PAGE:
Climate activists decry unwelcome moves in climate financeThere are concerns that the concessional loans could be categorised under climate finance.
After the devastating 2015 earthquakes, many countries, donors and international financial institutions came to Nepal’s aid—in the form of donations, loans, grants and human resources.
One prominent example is that of the World Bank which launched the Earthquake Housing Reconstruction Project.
However, according to the World Bank, the housing reconstruction project did not just respond to a humanitarian crisis but also to climate change adaptation.
A whopping 86 percent of the project’s total committed budget was reported as finance for climate change adaptation. Researchers at CARE Denmark & CARE Netherlands found that the project over-reported $328 million as funding for adaptation and climate-resilient development in Nepal.
Climate activists and experts are wary that the same tale might repeat itself with a recent development.
On Monday, Nepal government signed an agreement with the World Bank for a USD 100 million (approximately 12.75 billion Nepali rupees) financing to help improve the enabling environment for Nepal’s green, resilient, and inclusive development (GRID) pathway.
This financing is from the World Bank Group’s International Development Association, or the IDA, of which Nepal has been a member since 1962.
The IDA financing helps the world’s poorest countries, including Nepal, with their bid to reduce poverty by providing grants and zero to low-interest loans to boost economic growth, lessen inequality, and improve living conditions, officials at the World Bank said.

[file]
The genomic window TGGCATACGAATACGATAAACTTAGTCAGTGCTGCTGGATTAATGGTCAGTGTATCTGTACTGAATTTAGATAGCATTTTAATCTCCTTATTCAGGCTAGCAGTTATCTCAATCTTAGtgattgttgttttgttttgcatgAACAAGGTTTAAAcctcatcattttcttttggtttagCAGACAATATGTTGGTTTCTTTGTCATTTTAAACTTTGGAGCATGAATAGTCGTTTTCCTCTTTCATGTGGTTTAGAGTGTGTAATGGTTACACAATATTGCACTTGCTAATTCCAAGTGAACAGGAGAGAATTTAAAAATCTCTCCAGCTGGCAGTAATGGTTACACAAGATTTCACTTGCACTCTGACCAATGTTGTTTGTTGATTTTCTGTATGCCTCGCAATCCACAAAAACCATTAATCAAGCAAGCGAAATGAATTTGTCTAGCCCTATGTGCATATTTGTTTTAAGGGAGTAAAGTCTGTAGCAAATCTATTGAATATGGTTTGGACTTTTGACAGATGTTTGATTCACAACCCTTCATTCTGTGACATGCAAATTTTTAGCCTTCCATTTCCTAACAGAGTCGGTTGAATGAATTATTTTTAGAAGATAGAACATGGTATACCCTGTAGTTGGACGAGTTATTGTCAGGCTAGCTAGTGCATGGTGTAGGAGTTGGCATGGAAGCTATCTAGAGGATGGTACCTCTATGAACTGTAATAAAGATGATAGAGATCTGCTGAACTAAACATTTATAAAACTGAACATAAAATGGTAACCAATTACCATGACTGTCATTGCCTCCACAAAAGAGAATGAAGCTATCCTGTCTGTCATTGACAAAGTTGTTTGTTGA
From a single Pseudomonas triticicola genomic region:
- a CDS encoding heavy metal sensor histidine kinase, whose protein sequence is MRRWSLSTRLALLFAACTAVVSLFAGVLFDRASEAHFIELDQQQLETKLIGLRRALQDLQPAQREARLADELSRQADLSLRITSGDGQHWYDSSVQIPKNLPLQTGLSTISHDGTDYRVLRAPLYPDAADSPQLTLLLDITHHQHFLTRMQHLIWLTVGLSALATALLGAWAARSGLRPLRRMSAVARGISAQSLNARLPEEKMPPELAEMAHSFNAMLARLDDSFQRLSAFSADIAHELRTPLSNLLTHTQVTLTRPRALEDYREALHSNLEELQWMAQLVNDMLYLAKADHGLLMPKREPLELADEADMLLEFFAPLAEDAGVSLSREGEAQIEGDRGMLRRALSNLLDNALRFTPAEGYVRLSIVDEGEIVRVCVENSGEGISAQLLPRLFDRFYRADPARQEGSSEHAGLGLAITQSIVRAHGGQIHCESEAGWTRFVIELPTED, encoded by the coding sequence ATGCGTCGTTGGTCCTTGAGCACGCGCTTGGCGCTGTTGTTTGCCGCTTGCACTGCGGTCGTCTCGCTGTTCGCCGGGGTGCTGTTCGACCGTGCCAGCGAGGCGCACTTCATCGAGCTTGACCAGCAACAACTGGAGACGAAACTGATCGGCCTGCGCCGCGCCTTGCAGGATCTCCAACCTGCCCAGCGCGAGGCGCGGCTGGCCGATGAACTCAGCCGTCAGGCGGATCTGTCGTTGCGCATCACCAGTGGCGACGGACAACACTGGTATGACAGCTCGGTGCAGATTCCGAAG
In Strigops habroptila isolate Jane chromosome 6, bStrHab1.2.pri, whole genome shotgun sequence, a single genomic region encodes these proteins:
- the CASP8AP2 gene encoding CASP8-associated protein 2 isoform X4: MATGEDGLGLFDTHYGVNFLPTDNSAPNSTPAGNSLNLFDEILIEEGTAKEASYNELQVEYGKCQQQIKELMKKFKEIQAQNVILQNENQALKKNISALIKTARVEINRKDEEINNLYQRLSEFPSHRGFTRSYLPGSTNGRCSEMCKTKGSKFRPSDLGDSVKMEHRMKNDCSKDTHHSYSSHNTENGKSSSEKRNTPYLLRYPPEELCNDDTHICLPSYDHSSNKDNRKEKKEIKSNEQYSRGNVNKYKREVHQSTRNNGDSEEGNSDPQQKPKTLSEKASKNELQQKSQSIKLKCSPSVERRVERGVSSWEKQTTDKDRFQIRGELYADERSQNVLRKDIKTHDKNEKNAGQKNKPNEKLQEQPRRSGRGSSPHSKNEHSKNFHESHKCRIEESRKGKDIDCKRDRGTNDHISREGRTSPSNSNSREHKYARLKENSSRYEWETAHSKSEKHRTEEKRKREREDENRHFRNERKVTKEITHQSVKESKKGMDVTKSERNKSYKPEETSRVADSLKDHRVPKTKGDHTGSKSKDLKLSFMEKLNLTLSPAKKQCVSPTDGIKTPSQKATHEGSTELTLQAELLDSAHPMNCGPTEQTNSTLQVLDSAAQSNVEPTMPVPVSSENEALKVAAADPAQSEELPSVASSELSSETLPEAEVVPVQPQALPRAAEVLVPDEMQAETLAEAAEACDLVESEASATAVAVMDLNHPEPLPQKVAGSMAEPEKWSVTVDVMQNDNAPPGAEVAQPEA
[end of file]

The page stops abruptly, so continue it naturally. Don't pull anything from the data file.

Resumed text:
Given that the IDA has implemented 107 projects in Nepal since 1988, it is a regular aid received by Nepal.
“Nepal’s first GRID development policy credit is just one contribution to help realise Nepal’s shift to greener, more resilient, and inclusive development path,” said Lada Strelkova, World Bank Acting Country Director for Maldives, Nepal, and Sri Lanka, in an email response to the Post. “Climate action is an important part of this path as climate and development are closely intertwined.”
Climate activists, however, are infuriated at Nepal’s acceptance of the loan. Their biggest worry is that this regular aid could once again be simultaneously counted towards meeting both climate change obligations and development commitments, also known as double counting.
“And now while the donor is explicitly saying GRID loan is also for #climate resilience—and that having sparked criticism that Nepal shouldn't be burdened with loan and that it should be given grant—Finance Ministry officials are quoted saying ‘it is regular development aid,’” tweeted Navin Singh Khadka, an environment reporter with the BBC.
According to the Ministry of Finance, the loan will not be implemented in programmes related to forestry, environment and climate change because Nepal isn’t responsible for global climate change.
Funds from the loan will only be used to implement the GRID approach, through a policy and institutional development approach, officials at the Ministry of Finance said.